The Greensboro City Council continued indefinitely a new policy on granting economic incentives to attract new companies and jobs to Greensboro and to keep the companies here from leaving.
The Economic Development Incentive Policy that was on the agenda for the Tuesday, Feb. 16 City Council meeting did not have a requirement that Councilmember Sharon Hightower wanted included on the list, so the policy was continued until the legal department can formulate that policy in proper legal terminology and the council can hold a work session to discuss the proposed new policy with the Hightower amendment.
Hightower asked that a requirement be added that when a company comes to one of the Economic Impact Zones, it be required to hire 10 percent of its workforce from the two Impact Zones that are primarily in East Greensboro.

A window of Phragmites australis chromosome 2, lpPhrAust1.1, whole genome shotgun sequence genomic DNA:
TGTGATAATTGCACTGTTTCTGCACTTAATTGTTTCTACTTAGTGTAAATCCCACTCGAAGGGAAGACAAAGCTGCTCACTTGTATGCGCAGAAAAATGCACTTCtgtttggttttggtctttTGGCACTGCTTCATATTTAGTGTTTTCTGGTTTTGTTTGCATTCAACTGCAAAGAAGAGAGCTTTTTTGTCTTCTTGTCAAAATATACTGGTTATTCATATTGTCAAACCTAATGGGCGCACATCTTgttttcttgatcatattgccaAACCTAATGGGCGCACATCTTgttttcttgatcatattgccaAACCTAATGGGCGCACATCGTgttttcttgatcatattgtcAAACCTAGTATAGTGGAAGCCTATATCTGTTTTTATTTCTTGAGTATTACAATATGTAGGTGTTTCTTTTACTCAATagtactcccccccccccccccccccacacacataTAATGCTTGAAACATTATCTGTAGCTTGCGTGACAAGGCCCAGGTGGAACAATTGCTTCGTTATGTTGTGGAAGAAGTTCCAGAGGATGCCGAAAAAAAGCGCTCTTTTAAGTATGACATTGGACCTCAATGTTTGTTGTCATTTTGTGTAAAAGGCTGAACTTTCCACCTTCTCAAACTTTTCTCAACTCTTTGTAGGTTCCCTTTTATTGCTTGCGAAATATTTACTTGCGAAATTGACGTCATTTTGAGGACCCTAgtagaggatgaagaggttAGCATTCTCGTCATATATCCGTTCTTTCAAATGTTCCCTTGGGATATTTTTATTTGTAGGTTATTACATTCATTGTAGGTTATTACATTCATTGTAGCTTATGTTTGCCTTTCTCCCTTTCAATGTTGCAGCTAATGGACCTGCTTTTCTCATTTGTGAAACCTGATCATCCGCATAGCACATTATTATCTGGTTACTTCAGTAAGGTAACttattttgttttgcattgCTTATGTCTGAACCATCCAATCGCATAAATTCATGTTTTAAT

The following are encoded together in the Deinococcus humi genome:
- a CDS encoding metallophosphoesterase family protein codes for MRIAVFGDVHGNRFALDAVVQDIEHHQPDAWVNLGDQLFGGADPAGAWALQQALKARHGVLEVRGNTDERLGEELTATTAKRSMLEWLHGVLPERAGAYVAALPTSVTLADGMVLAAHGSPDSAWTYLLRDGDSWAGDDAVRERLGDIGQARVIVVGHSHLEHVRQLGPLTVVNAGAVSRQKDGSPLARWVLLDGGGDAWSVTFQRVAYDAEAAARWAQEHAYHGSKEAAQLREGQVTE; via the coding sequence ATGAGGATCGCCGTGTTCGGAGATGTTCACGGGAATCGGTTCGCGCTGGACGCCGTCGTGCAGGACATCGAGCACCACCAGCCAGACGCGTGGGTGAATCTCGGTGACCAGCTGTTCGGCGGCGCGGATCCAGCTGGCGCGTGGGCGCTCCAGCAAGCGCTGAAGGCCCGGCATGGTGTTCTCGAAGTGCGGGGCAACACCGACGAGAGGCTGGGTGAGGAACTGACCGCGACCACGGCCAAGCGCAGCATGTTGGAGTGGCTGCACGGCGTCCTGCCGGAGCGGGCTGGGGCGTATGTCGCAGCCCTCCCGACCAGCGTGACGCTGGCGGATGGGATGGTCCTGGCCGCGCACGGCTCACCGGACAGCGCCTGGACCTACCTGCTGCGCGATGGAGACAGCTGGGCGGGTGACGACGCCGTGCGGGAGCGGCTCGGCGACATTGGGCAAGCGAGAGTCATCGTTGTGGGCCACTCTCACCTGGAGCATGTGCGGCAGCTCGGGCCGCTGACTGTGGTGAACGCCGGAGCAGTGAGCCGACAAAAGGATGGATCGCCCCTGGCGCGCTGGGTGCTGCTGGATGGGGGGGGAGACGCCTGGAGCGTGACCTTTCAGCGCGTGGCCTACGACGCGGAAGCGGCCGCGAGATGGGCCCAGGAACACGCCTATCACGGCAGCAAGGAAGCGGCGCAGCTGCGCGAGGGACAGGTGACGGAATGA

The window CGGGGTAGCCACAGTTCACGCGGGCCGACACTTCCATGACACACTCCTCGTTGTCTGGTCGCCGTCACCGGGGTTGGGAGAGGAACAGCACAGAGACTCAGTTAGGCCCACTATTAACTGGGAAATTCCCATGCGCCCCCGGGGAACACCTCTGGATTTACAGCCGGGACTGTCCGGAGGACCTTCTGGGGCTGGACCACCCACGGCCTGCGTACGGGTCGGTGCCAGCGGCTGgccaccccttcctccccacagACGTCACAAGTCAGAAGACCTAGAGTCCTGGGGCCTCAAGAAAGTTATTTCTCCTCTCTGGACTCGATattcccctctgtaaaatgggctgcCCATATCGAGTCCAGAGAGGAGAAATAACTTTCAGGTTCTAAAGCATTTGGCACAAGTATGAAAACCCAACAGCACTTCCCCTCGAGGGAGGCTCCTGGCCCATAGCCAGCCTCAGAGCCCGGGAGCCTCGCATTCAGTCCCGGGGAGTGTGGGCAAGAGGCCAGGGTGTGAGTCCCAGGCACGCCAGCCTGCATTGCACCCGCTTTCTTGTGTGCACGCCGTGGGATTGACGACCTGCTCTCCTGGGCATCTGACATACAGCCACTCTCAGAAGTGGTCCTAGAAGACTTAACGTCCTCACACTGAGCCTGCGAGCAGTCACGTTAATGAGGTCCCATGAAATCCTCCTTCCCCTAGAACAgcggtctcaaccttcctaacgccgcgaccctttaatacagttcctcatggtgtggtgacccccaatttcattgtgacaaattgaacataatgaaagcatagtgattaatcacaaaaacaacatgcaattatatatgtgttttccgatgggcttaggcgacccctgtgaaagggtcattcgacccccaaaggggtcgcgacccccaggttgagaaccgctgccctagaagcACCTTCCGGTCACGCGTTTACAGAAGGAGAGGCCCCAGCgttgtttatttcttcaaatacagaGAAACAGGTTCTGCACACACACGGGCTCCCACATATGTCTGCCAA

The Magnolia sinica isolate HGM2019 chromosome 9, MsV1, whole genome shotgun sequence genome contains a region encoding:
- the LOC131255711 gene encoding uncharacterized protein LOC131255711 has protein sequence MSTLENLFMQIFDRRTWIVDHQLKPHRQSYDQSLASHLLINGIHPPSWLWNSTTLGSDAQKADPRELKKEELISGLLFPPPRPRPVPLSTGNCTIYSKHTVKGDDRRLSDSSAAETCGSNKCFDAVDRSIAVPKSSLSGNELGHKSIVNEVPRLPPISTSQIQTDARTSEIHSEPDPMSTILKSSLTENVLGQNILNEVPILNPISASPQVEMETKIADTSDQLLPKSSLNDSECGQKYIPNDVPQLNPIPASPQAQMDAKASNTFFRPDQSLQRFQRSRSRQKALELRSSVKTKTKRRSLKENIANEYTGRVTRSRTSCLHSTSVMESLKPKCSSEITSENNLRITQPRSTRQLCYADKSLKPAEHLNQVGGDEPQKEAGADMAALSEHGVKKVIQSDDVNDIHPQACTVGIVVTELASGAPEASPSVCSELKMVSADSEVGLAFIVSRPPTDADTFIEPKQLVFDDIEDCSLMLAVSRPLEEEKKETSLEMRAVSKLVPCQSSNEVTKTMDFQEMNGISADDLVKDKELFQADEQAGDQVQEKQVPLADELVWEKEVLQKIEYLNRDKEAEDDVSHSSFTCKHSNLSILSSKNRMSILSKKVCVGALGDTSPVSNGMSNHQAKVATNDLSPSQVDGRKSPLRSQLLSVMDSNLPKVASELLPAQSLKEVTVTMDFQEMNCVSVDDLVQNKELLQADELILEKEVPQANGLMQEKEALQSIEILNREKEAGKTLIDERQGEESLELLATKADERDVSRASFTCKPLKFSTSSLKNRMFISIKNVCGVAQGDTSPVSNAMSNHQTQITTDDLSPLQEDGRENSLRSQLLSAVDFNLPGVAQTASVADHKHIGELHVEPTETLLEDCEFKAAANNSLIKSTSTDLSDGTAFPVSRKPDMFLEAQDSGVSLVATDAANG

Mayor Nancy Vaughan spoke in favor of this plan saying, “We don’t want to do all the economic incentives and have them hire people from High Point and Burlington.”
Vaughan also said, “Maybe 10 percent is not high enough.”
Hightower said, “I’d love for it to be 40 percent or 30 percent.”
Councilmember Michelle Kennedy suggested adding a “community benefits agreement.”
The new Economic Development Incentives Policy already includes minimum wage requirements and stringent Minority and Women’s Business Enterprise (MWBE) requirements.
The company seeking economic incentives must agree to use the Greensboro MWBE office to set the goals for any construction and must submit an MWBE compliance report quarterly during construction to Greensboro’s MWBE office “verifying expenditures with certified M/WBE firms towards the total MBE and WBE subcontracting expenditure goals.”